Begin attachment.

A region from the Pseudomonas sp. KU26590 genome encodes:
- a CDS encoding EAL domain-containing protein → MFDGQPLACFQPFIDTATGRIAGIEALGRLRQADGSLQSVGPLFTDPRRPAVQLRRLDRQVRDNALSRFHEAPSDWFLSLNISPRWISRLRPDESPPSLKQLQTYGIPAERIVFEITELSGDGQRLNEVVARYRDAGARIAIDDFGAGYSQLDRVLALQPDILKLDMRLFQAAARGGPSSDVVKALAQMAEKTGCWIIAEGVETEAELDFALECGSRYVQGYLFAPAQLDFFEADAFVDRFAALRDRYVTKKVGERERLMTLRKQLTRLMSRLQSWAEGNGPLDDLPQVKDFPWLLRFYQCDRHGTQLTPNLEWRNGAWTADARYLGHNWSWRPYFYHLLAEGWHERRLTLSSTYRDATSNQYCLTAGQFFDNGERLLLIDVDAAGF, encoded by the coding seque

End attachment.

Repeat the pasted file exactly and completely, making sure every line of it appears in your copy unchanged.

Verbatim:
A region from the Pseudomonas sp. KU26590 genome encodes:
- a CDS encoding EAL domain-containing protein → MFDGQPLACFQPFIDTATGRIAGIEALGRLRQADGSLQSVGPLFTDPRRPAVQLRRLDRQVRDNALSRFHEAPSDWFLSLNISPRWISRLRPDESPPSLKQLQTYGIPAERIVFEITELSGDGQRLNEVVARYRDAGARIAIDDFGAGYSQLDRVLALQPDILKLDMRLFQAAARGGPSSDVVKALAQMAEKTGCWIIAEGVETEAELDFALECGSRYVQGYLFAPAQLDFFEADAFVDRFAALRDRYVTKKVGERERLMTLRKQLTRLMSRLQSWAEGNGPLDDLPQVKDFPWLLRFYQCDRHGTQLTPNLEWRNGAWTADARYLGHNWSWRPYFYHLLAEGWHERRLTLSSTYRDATSNQYCLTAGQFFDNGERLLLIDVDAAGF, encoded by the coding seque